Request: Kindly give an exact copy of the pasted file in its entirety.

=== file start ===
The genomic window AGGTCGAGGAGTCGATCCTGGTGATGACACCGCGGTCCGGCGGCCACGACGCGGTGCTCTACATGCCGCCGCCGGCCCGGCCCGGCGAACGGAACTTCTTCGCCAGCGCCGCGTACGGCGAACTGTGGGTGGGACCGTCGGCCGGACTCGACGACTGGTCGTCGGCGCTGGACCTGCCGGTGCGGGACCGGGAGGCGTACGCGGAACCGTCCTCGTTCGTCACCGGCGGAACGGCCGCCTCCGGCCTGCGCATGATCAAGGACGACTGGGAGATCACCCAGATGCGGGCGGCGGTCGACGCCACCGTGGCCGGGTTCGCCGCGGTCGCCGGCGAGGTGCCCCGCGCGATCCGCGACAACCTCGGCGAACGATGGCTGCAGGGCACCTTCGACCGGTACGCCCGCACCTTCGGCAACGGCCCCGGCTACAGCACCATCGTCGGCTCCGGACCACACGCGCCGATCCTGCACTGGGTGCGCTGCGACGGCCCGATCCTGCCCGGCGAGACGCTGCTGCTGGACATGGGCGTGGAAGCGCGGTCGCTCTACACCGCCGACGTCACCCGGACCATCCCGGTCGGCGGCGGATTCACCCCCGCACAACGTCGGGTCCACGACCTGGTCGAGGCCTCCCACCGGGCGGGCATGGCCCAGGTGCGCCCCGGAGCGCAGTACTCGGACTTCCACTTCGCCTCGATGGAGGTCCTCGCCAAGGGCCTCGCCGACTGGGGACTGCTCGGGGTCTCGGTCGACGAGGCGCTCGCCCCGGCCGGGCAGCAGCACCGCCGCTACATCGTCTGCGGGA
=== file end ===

The genomic window AGGTCGAGGAGTCGATCCTGGTGATGACACCGCGGTCCGGCGGCCACGACGCGGTGCTCTACATGCCGCCGCCGGCCCGGCCCGGCGAACGGAACTTCTTCGCCAGCGCCGCGTACGGCGAACTGTGGGTGGGACCGTCGGCCGGACTCGACGACTGGTCGTCGGCGCTGGACCTGCCGGTGCGGGACCGGGAGGCGTACGCGGAACCGTCCTCGTTCGTCACCGGCGGAACGGCCGCCTCCGGCCTGCGCATGATCAAGGACGACTGGGAGATCACCCAGATGCGGGCGGCGGTCGACGCCACCGTGGCCGGGTTCGCCGCGGTCGCCGGCGAGGTGCCCCGCGCGATCCGCGACAACCTCGGCGAACGATGGCTGCAGGGCACCTTCGACCGGTACGCCCGCACCTTCGGCAACGGCCCCGGCTACAGCACCATCGTCGGCTCCGGACCACACGCGCCGATCCTGCACTGGGTGCGCTGCGACGGCCCGATCCTGCCCGGCGAGACGCTGCTGCTGGACATGGGCGTGGAAGCGCGGTCGCTCTACACCGCCGACGTCACCCGGACCATCCCGGTCGGCGGCGGATTCACCCCCGCACAACGTCGGGTCCACGACCTGGTCGAGGCCTCCCACCGGGCGGGCATGGCCCAGGTGCGCCCCGGAGCGCAGTACTCGGACTTCCACTTCGCCTCGATGGAGGTCCTCGCCAAGGGCCTCGCCGACTGGGGACTGCTCGGGGTCTCGGTCGACGAGGCGCTCGCCCCGGCCGGGCAGCAGCACCGCCGCTACATCGTCTGCGGGA